Hospice providers are still unpacking the substantial changes that the U.S. Centers for Medicare & Medicaid Services (CMS) announced this week via to the proposed rule for Fiscal Year 2022 payments to home health agencies. While questions persist, providers can expect a learning curve as they prepare to undergo a revamped survey process, comply with new requirements and brace for the possibility of heavy penalties for consistent noncompliance.
While the rule in its current form is a proposal rather than final, CMS has limited flexibility on the scope of changes they can make. Congress mandated many of these provisions in the Consolidated Appropriations Act of 2021. Legislators added the hospice language in response to July 2019 reports on hospice quality from the Office of the Inspector General (OIG) at the Department of Health and Human Services (HHS).
“It’s all a new framework for hospice programs. There will have to be a lot of training and thinking about how these new criteria apply and the potential for other enforcement remedies,” said Mollie Gurian, director of hospice, palliative and home health policy for LeadingAge. “Hospices are going to need education about what can happen when they do get a citation, the deadlines they have to meet and how to comply as effectively as possible.”
Among the most significant moves the agency is taking is the establishment of a Special Focus Program (SFP) with the authority to penalize hospices that have a history of serious deficiencies during CMS or accreditation surveys.
SFPs would be authorized to impose fines, suspend reimbursement, appoint temporary management to bring the hospice into compliance, or revoke a provider’s Medicare certification. The rule would also set up a hospice quality hotline through which patients and families could report concerns.
The OIG reports that spurred these decisions shocked many in the hospice space and received widespread media attention. The first report indicated that about 20% of hospices surveyed by regulators or accreditors between 2012 and 2016 had a condition-level deficiency that posed a serious safety risk.
A second report discussed 12 examples of those deficiencies in-depth. OIG examined state agency and accreditor survey findings as well as complaint data from 2012 through 2016. Regulators and accreditors surveyed nearly all hospice providers in the nation during those years.
Industry stakeholders have voiced a number of concerns about the law, arguing that remedies should be focused on organizations that have a history of serious deficiencies rather than the hospice community as a whole. Some see the SFP program as an effort to do just that, though the revamped survey requirements would affect every provider.
“SFP will help help identify providers who have some problems with compliance, but it also gives CMS some more tools in their arsenal so that we can help providers get back into compliance and provide good care,” Judi Lund Person, vice president of regulatory and compliance for National Hospice and Palliative Care Organization (NHPCO), told Hospice News.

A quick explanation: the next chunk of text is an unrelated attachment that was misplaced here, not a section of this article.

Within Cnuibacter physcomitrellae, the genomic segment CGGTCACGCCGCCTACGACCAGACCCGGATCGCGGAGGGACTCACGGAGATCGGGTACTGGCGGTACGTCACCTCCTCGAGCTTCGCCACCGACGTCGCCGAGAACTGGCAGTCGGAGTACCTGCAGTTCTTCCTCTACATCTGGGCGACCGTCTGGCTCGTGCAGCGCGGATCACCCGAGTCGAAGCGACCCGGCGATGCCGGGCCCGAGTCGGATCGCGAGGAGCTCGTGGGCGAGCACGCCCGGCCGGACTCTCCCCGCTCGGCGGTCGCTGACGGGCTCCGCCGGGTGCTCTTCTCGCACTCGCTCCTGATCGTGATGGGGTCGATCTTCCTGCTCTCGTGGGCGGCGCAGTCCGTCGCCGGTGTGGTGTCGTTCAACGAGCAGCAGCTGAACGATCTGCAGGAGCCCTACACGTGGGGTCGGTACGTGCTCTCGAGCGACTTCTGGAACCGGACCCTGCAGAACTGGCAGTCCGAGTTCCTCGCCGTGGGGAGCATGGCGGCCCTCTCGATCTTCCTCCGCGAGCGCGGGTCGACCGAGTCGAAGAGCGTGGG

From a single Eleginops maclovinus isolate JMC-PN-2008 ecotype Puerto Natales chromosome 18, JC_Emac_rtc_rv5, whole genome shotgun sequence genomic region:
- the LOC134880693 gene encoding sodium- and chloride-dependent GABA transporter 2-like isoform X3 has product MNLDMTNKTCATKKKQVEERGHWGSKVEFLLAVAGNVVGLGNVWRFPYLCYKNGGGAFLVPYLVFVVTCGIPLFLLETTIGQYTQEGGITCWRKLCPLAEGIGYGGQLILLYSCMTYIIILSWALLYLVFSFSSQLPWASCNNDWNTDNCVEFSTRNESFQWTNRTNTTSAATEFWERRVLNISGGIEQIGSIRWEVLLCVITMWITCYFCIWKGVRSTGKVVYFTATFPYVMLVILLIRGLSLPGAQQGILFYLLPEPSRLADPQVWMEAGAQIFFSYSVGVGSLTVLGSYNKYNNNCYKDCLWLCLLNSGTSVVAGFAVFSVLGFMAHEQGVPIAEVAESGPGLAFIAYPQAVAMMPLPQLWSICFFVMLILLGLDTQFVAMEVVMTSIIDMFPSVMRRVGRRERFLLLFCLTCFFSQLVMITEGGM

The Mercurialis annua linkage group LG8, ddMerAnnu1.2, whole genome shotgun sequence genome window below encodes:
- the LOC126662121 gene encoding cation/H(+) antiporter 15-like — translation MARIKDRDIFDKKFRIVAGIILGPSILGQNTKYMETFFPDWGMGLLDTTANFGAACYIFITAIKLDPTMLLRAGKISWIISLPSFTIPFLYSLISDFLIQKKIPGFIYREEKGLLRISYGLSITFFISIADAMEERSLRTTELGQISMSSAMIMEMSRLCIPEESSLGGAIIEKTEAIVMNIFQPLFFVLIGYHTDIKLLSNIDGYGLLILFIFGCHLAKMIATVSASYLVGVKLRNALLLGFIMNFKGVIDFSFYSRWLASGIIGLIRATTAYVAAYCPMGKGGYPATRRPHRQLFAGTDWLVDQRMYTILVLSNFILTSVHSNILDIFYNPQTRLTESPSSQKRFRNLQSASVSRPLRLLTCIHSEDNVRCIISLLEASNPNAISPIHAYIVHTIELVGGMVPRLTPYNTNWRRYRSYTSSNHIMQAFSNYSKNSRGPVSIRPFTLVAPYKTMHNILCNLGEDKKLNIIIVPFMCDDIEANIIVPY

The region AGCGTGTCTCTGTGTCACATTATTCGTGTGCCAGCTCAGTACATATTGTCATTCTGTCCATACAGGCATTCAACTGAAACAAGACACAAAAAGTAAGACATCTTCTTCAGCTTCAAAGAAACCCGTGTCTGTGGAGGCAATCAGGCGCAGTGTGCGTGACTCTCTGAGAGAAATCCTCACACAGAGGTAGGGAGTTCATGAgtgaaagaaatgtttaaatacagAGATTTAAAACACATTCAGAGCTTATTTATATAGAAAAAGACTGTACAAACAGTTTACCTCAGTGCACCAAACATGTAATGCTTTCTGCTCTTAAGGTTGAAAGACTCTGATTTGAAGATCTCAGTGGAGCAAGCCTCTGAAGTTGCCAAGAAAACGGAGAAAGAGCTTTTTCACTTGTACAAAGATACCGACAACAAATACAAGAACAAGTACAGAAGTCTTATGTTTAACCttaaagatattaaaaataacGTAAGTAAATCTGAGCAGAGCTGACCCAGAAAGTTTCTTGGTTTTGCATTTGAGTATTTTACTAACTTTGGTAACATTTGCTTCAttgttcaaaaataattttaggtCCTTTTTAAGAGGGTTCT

One area of concern regarding the SFP approach is that the process is modeled after an existing system applicable to Medicare-certified long term care providers. In the long term care space, SFPs apply a quota-like system in which each state has to report a certain number of providers to the program.
A company designated as a poor performer in one state may actually do better on compliance than a provider in another state because of the way the numbers work in that particular region, according to Katie Wehri, director of home health and hospice Regulatory Affairs for the National Association for Home Health & Hospice (NAHC).
Working out the details of how such a program would work will be key during the public comment period that takes place before the rule becomes final, as well as in future discussions of potential program revisions.
“We’ll want to evaluate carefully to make sure that the criteria that they’re using are very hospice specific and to make sure that it’s really focused on the programs that need the most improvement rather than on factors like geography,” Gurian said. “I think that there’s an attempt to do that, and the rule and [CMS] seem very open to feedback on this program.”
The proposed language would also require accreditation organizations with deeming authority to use the same forms to report deficiencies as CMS state agencies. Three accreditors currently have this authority: the Accreditation Commission for Health Care (ACHC), Community Health Accreditation Partner (CHAP), and The Joint Commission. These agencies have deemed close to 50% of Medicare-certified hospices, according to CMS.
The proposed rule would make accreditation survey reports publicly available. Historically these have been kept confidential. CMS and the accreditors are faced with the complex task of making those reports available in a format that lay people can understand.
“This introduction of uniform training expectations is something that could be very positive, and really moved us towards much greater consistency in the survey process,” Theresa Forster, vice president for hospice policy and programs for NAHC told Hospice News. “That could provide great relief to providers. Because this is a national program, you want to be certain that people are being judged on this by the same standards regardless of where they live.”